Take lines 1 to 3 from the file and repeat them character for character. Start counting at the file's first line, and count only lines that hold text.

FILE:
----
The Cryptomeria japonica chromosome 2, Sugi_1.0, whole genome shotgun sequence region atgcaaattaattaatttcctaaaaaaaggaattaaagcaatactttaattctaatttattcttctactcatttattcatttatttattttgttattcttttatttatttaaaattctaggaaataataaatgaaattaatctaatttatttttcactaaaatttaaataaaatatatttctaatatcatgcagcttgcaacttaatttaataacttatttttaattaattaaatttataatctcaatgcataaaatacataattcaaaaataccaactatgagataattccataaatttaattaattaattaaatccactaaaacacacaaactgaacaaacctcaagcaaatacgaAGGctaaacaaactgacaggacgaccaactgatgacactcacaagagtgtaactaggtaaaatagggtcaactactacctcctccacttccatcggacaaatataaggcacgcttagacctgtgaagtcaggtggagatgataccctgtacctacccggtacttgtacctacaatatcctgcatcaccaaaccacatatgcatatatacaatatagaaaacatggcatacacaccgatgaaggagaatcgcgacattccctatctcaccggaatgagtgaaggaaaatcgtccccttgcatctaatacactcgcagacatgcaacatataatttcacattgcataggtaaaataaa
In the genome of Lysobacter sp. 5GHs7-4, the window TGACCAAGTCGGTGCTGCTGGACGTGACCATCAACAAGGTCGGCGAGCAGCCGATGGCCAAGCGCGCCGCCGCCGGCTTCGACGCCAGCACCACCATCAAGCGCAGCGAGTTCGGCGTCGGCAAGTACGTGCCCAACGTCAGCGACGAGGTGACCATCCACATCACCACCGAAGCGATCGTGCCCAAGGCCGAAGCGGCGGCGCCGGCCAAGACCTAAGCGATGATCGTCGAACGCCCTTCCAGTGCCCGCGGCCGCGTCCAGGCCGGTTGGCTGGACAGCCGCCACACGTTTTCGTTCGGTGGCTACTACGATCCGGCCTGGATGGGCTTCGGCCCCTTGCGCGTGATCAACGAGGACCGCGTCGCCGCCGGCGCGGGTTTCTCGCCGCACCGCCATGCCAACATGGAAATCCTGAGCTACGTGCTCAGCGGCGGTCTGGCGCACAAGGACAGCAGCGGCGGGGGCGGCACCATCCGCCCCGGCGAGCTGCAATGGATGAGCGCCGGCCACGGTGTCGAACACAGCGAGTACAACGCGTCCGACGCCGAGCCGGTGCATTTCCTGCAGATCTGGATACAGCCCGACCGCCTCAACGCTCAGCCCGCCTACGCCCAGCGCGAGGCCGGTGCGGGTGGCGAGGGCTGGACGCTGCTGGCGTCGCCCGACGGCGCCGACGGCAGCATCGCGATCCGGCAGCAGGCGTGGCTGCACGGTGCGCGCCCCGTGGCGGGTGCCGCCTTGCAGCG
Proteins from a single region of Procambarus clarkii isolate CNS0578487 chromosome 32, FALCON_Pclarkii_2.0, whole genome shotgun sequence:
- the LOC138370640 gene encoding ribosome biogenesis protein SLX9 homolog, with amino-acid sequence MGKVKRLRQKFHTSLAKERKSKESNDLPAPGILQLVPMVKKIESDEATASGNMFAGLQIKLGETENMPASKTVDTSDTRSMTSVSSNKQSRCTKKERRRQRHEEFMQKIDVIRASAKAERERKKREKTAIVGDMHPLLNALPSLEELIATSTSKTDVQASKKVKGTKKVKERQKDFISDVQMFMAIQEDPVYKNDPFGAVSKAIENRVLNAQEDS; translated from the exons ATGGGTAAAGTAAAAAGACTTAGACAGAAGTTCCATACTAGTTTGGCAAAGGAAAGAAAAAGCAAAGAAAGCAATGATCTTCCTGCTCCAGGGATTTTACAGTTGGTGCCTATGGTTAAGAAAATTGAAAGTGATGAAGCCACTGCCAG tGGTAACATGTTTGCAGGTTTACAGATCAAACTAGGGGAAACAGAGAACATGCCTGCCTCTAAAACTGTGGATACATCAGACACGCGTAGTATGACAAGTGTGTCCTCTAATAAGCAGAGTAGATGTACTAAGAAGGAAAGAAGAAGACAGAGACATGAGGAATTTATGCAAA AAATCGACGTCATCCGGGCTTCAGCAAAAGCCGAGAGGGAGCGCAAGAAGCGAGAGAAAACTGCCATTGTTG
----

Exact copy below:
The Cryptomeria japonica chromosome 2, Sugi_1.0, whole genome shotgun sequence region atgcaaattaattaatttcctaaaaaaaggaattaaagcaatactttaattctaatttattcttctactcatttattcatttatttattttgttattcttttatttatttaaaattctaggaaataataaatgaaattaatctaatttatttttcactaaaatttaaataaaatatatttctaatatcatgcagcttgcaacttaatttaataacttatttttaattaattaaatttataatctcaatgcataaaatacataattcaaaaataccaactatgagataattccataaatttaattaattaattaaatccactaaaacacacaaactgaacaaacctcaagcaaatacgaAGGctaaacaaactgacaggacgaccaactgatgacactcacaagagtgtaactaggtaaaatagggtcaactactacctcctccacttccatcggacaaatataaggcacgcttagacctgtgaagtcaggtggagatgataccctgtacctacccggtacttgtacctacaatatcctgcatcaccaaaccacatatgcatatatacaatatagaaaacatggcatacacaccgatgaaggagaatcgcgacattccctatctcaccggaatgagtgaaggaaaatcgtccccttgcatctaatacactcgcagacatgcaacatataatttcacattgcataggtaaaataaa
In the genome of Lysobacter sp. 5GHs7-4, the window TGACCAAGTCGGTGCTGCTGGACGTGACCATCAACAAGGTCGGCGAGCAGCCGATGGCCAAGCGCGCCGCCGCCGGCTTCGACGCCAGCACCACCATCAAGCGCAGCGAGTTCGGCGTCGGCAAGTACGTGCCCAACGTCAGCGACGAGGTGACCATCCACATCACCACCGAAGCGATCGTGCCCAAGGCCGAAGCGGCGGCGCCGGCCAAGACCTAAGCGATGATCGTCGAACGCCCTTCCAGTGCCCGCGGCCGCGTCCAGGCCGGTTGGCTGGACAGCCGCCACACGTTTTCGTTCGGTGGCTACTACGATCCGGCCTGGATGGGCTTCGGCCCCTTGCGCGTGATCAACGAGGACCGCGTCGCCGCCGGCGCGGGTTTCTCGCCGCACCGCCATGCCAACATGGAAATCCTGAGCTACGTGCTCAGCGGCGGTCTGGCGCACAAGGACAGCAGCGGCGGGGGCGGCACCATCCGCCCCGGCGAGCTGCAATGGATGAGCGCCGGCCACGGTGTCGAACACAGCGAGTACAACGCGTCCGACGCCGAGCCGGTGCATTTCCTGCAGATCTGGATACAGCCCGACCGCCTCAACGCTCAGCCCGCCTACGCCCAGCGCGAGGCCGGTGCGGGTGGCGAGGGCTGGACGCTGCTGGCGTCGCCCGACGGCGCCGACGGCAGCATCGCGATCCGGCAGCAGGCGTGGCTGCACGGTGCGCGCCCCGTGGCGGGTGCCGCCTTGCAGCG
Proteins from a single region of Procambarus clarkii isolate CNS0578487 chromosome 32, FALCON_Pclarkii_2.0, whole genome shotgun sequence: